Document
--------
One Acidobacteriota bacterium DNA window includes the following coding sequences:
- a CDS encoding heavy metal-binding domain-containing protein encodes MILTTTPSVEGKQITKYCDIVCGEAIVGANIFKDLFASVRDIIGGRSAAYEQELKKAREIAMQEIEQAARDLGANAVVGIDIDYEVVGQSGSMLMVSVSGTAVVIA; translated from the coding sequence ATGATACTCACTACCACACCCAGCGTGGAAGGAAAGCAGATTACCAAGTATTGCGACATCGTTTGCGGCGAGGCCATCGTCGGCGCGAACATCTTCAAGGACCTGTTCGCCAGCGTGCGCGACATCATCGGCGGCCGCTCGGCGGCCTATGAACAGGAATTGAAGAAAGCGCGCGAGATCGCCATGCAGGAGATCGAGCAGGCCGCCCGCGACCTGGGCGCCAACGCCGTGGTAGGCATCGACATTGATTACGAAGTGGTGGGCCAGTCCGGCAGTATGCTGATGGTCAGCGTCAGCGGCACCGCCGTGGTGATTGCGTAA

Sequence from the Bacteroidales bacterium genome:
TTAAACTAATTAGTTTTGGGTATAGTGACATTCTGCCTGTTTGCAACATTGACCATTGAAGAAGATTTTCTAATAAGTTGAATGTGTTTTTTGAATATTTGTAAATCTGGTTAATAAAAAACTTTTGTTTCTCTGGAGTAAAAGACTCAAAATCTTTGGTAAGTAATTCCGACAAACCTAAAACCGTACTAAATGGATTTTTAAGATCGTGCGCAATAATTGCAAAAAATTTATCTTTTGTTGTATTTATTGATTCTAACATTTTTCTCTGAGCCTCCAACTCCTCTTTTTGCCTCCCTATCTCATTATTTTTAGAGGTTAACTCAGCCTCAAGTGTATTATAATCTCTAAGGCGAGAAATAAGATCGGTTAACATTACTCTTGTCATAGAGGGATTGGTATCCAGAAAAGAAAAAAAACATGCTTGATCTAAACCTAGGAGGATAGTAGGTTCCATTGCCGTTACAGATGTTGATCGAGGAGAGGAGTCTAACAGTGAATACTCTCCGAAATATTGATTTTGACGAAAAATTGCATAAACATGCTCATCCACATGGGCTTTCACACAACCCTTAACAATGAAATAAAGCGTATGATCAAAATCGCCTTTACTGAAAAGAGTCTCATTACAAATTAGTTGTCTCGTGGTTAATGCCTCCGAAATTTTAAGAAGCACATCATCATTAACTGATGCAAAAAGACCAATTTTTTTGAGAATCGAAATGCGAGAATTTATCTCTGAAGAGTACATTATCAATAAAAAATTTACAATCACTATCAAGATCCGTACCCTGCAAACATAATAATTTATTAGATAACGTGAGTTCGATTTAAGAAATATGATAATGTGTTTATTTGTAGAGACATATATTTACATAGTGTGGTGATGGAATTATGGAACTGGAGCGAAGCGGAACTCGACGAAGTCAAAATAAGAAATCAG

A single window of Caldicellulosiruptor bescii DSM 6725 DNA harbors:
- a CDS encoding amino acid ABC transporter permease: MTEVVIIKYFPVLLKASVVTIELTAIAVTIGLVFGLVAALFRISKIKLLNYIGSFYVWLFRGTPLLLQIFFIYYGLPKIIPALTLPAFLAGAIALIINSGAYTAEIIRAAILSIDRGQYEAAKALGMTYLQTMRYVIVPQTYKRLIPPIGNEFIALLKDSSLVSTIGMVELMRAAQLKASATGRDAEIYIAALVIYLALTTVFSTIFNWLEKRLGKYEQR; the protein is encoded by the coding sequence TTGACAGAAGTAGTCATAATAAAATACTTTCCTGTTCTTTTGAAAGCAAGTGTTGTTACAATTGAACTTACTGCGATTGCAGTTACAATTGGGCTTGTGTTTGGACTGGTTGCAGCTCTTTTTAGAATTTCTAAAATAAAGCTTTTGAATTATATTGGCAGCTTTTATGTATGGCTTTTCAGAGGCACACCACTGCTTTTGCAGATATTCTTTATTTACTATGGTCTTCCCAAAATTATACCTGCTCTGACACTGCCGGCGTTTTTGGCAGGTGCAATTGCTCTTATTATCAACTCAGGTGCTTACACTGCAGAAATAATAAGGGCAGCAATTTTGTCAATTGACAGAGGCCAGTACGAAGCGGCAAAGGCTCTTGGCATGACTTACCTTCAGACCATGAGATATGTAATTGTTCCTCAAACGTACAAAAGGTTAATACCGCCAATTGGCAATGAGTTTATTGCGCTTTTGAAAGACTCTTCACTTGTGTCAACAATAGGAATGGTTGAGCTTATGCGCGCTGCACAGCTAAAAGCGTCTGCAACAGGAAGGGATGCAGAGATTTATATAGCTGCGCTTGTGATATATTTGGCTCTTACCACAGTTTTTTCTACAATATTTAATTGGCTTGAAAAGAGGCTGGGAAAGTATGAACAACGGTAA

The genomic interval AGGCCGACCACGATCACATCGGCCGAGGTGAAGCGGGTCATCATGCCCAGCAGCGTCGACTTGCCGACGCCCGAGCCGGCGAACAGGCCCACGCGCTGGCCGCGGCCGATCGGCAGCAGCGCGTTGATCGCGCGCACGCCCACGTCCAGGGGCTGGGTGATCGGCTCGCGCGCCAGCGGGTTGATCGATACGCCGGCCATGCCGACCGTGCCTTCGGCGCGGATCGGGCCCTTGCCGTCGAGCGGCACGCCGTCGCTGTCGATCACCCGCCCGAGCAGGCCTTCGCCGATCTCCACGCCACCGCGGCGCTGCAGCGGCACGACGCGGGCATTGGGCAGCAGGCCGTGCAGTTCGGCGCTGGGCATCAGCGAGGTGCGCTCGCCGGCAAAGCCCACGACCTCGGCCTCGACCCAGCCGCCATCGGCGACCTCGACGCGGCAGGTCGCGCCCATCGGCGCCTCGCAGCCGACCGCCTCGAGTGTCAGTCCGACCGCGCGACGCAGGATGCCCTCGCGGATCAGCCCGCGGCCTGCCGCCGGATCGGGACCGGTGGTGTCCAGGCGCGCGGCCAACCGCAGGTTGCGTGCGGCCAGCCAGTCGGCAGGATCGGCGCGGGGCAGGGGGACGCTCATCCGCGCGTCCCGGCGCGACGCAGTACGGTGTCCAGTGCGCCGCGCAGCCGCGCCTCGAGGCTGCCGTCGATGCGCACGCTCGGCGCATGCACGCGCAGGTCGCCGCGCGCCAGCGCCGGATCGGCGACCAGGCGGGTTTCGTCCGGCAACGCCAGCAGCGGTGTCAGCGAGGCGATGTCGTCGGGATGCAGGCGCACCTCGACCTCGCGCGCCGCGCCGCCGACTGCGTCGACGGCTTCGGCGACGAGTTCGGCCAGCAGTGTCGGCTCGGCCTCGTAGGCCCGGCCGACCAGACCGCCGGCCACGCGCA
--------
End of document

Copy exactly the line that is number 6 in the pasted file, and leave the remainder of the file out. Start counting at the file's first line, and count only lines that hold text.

- a CDS encoding amino acid ABC transporter permease: MTEVVIIKYFPVLLKASVVTIELTAIAVTIGLVFGLVAALFRISKIKLLNYIGSFYVWLFRGTPLLLQIFFIYYGLPKIIPALTLPAFLAGAIALIINSGAYTAEIIRAAILSIDRGQYEAAKALGMTYLQTMRYVIVPQTYKRLIPPIGNEFIALLKDSSLVSTIGMVELMRAAQLKASATGRDAEIYIAALVIYLALTTVFSTIFNWLEKRLGKYEQR; the protein is encoded by the coding sequence TTGACAGAAGTAGTCATAATAAAATACTTTCCTGTTCTTTTGAAAGCAAGTGTTGTTACAATTGAACTTACTGCGATTGCAGTTACAATTGGGCTTGTGTTTGGACTGGTTGCAGCTCTTTTTAGAATTTCTAAAATAAAGCTTTTGAATTATATTGGCAGCTTTTATGTATGGCTTTTCAGAGGCACACCACTGCTTTTGCAGATATTCTTTATTTACTATGGTCTTCCCAAAATTATACCTGCTCTGACACTGCCGGCGTTTTTGGCAGGTGCAATTGCTCTTATTATCAACTCAGGTGCTTACACTGCAGAAATAATAAGGGCAGCAATTTTGTCAATTGACAGAGGCCAGTACGAAGCGGCAAAGGCTCTTGGCATGACTTACCTTCAGACCATGAGATATGTAATTGTTCCTCAAACGTACAAAAGGTTAATACCGCCAATTGGCAATGAGTTTATTGCGCTTTTGAAAGACTCTTCACTTGTGTCAACAATAGGAATGGTTGAGCTTATGCGCGCTGCACAGCTAAAAGCGTCTGCAACAGGAAGGGATGCAGAGATTTATATAGCTGCGCTTGTGATATATTTGGCTCTTACCACAGTTTTTTCTACAATATTTAATTGGCTTGAAAAGAGGCTGGGAAAGTATGAACAACGGTAA